From Tennessee.

TRENTON, Tenn., Sept. 4, 1862.

Editors Illinois Journal:
SIRS: — Having noticed several accounts of the recent battles fought by our forces at Bolivar, Tennessee, and also at Medion Station, I think it my duty to give you a correct account of them, being myself an eye witness. I left this place on the morning of the 31st August to join my company at Bolivar, arriving at Medion Station at 5 P.M., where I found our forces there engaged with the rebels 2,5000 strong, and had been since early in the morning. Our force contending against them were only ninty of the 45th Illinois. The reinforcements which came down with me from Jackson were 200, making in all 290. Our force was well fortified with cotton bales. The forces taken from Jackson was a portion of the 7th Missouri. Our forces marched out about sun set from the Station house near three quarters of a mile, where we engaged the enemy drawn up in line. We fired into them and they all beat a hasty retreat in every direction. By this time it was dark and we were unable to pursue them, so we marched back to the fortifications and layed on our arms over night. Next morning we marched out a mile and three quarters when we found the enemy drawn up in line — infantry in front, cavalry in the rear. As soon as the enemy saw us approaching they could not stand. Their pickets was stationed in a cornfield. They fired on the advance guard, killing two. They then all retreated in the direction of Denmark. We did not think it prudent to follow them any further, for they would not give us a fair fight, so we went back to the Station and remained there.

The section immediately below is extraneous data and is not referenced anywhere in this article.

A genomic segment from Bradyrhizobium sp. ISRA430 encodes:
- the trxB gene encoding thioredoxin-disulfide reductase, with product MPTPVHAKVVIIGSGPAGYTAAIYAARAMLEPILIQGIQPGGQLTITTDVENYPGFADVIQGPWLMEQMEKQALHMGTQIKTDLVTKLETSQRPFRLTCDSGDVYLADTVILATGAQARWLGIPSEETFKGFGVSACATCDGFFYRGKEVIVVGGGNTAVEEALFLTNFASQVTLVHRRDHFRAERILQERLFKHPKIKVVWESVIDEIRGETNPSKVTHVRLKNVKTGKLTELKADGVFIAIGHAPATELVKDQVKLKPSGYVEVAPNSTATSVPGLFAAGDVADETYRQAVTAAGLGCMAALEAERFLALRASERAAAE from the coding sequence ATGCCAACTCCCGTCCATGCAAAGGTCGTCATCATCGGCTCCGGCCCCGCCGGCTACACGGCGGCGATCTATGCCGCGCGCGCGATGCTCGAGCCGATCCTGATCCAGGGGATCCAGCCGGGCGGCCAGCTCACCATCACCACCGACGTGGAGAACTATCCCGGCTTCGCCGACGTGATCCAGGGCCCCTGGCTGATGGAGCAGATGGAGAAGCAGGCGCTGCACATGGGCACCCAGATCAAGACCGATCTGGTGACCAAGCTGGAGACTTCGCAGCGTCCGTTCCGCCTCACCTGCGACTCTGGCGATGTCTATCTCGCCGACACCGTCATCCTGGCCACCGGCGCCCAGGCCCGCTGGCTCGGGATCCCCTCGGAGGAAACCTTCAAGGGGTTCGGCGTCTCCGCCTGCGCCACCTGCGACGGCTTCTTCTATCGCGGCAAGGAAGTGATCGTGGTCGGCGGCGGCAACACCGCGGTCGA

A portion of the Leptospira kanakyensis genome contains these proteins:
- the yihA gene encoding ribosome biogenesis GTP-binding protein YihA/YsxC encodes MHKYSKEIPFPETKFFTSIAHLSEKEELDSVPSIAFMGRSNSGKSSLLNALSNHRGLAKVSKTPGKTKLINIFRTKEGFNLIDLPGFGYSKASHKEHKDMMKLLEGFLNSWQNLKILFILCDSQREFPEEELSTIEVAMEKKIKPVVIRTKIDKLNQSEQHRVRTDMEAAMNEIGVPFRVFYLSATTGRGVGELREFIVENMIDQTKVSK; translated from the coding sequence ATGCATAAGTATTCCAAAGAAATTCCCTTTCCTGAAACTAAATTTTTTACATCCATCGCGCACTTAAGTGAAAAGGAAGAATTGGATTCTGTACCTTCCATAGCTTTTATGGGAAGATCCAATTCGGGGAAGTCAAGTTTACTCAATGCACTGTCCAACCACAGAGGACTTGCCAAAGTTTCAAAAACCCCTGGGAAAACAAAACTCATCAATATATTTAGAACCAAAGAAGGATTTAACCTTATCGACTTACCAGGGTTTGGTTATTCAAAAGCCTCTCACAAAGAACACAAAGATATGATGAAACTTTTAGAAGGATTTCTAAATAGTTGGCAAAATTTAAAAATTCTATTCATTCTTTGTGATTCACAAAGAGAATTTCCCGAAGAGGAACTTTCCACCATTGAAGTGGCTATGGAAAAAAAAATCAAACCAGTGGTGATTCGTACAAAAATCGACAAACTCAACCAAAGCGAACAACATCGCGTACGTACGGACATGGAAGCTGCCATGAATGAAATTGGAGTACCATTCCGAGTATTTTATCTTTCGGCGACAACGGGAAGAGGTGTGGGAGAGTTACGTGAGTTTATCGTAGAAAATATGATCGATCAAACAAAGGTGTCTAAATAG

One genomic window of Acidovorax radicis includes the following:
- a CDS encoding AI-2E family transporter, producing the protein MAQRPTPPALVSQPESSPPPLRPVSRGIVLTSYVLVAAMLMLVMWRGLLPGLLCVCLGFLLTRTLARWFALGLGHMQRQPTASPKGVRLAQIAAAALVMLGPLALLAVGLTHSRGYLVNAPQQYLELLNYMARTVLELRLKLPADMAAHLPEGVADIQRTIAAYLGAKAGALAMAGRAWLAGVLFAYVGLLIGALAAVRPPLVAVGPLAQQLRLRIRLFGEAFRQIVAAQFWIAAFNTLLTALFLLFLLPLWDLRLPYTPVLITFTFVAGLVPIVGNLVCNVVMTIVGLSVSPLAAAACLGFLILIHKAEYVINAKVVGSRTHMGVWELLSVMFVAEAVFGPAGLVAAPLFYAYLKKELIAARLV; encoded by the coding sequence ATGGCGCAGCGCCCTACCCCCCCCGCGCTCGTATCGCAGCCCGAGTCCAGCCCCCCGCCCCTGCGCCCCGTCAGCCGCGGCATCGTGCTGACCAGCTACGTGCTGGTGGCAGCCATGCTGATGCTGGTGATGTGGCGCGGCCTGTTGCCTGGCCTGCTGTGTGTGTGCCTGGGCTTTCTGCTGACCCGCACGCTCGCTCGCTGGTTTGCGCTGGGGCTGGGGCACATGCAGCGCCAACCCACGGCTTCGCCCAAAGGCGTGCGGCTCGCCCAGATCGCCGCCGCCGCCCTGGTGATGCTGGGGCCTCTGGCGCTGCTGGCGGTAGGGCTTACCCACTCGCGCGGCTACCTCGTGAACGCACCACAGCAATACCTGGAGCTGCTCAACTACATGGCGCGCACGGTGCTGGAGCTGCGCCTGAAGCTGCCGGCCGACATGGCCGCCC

Denmark is ten miles from Medion. The rebels had not gone more than five miles in that direction when they came in contact with Col. Dennis, of 30th Illinois, with a portion of the 20th Illinois, altogether about 600 fighting men. They had about five times their number to contend with and a hot fight ensued, but Col. Dennis bravely fought them with his handful of men, and succeeded in dispersing the rebels, killing 117 that were buried, and many more were killed, who were taken from the field by the rebels. The killed at Medion did not exceed six, among them Lieut. Green, of 45th Illinois, who received a wound in the left breast, causing his death in about thirty hours. He fought bravely and died bravely. The rebel loss was very heavy in wounded, at least 300.

As regards the fight at Bolivar, with the 2d Illinois Cavalry, I learn that Lieut. Col. Harvey Hogg and Lieut. N. T. Shannan, of Company F, were killed, and were buried on the 2d inst. I do not know the loss that we sustained at that place, as telegraph and railroad communication was cut off. We deeply mourn the loss of Col. Hogg. This I think will give the friends some relief, as there is so many different rumors.

I am, sirs, yours truly,
Capt. Co. E, 2d Ill. Cav.